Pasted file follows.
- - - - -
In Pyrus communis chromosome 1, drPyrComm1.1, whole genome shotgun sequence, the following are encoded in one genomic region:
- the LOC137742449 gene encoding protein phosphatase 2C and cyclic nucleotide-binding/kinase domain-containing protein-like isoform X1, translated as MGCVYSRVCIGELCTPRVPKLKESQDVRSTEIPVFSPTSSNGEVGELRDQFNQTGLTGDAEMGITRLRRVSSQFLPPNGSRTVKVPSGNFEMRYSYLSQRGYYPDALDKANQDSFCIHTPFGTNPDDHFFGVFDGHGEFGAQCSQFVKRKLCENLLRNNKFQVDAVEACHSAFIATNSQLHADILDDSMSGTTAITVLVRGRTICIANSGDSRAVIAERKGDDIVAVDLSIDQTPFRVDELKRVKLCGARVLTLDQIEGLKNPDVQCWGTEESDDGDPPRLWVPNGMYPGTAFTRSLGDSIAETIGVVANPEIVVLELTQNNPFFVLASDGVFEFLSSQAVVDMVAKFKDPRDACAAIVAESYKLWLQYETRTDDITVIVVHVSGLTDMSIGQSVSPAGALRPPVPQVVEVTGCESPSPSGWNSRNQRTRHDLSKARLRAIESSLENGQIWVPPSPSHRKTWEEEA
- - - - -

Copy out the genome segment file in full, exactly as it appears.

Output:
In Pyrus communis chromosome 1, drPyrComm1.1, whole genome shotgun sequence, the following are encoded in one genomic region:
- the LOC137742449 gene encoding protein phosphatase 2C and cyclic nucleotide-binding/kinase domain-containing protein-like isoform X1, translated as MGCVYSRVCIGELCTPRVPKLKESQDVRSTEIPVFSPTSSNGEVGELRDQFNQTGLTGDAEMGITRLRRVSSQFLPPNGSRTVKVPSGNFEMRYSYLSQRGYYPDALDKANQDSFCIHTPFGTNPDDHFFGVFDGHGEFGAQCSQFVKRKLCENLLRNNKFQVDAVEACHSAFIATNSQLHADILDDSMSGTTAITVLVRGRTICIANSGDSRAVIAERKGDDIVAVDLSIDQTPFRVDELKRVKLCGARVLTLDQIEGLKNPDVQCWGTEESDDGDPPRLWVPNGMYPGTAFTRSLGDSIAETIGVVANPEIVVLELTQNNPFFVLASDGVFEFLSSQAVVDMVAKFKDPRDACAAIVAESYKLWLQYETRTDDITVIVVHVSGLTDMSIGQSVSPAGALRPPVPQVVEVTGCESPSPSGWNSRNQRTRHDLSKARLRAIESSLENGQIWVPPSPSHRKTWEEEA